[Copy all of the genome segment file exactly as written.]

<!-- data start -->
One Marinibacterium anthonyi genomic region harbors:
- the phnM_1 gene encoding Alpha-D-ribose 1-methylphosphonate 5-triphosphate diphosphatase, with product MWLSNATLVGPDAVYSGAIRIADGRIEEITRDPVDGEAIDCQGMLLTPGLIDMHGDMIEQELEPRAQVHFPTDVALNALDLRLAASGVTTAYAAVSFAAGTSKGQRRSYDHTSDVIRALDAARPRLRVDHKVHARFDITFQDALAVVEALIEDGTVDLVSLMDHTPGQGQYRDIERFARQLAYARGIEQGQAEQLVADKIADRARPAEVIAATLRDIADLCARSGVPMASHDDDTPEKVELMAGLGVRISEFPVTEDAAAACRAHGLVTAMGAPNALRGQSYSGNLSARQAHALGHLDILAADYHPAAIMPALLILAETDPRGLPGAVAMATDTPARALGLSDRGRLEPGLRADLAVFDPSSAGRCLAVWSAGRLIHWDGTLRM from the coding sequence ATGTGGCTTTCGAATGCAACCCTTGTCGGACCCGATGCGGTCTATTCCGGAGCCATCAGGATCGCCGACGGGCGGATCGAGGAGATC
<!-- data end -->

One Marinibacterium anthonyi genomic region harbors:
- the phnM_1 gene encoding Alpha-D-ribose 1-methylphosphonate 5-triphosphate diphosphatase, with product MWLSNATLVGPDAVYSGAIRIADGRIEEITRDPVDGEAIDCQGMLLTPGLIDMHGDMIEQELEPRAQVHFPTDVALNALDLRLAASGVTTAYAAVSFAAGTSKGQRRSYDHTSDVIRALDAARPRLRVDHKVHARFDITFQDALAVVEALIEDGTVDLVSLMDHTPGQGQYRDIERFARQLAYARGIEQGQAEQLVADKIADRARPAEVIAATLRDIADLCARSGVPMASHDDDTPEKVELMAGLGVRISEFPVTEDAAAACRAHGLVTAMGAPNALRGQSYSGNLSARQAHALGHLDILAADYHPAAIMPALLILAETDPRGLPGAVAMATDTPARALGLSDRGRLEPGLRADLAVFDPSSAGRCLAVWSAGRLIHWDGTLRM from the coding sequence ATGTGGCTTTCGAATGCAACCCTTGTCGGACCCGATGCGGTCTATTCCGGAGCCATCAGGATCGCCGACGGGCGGATCGAGGAGATC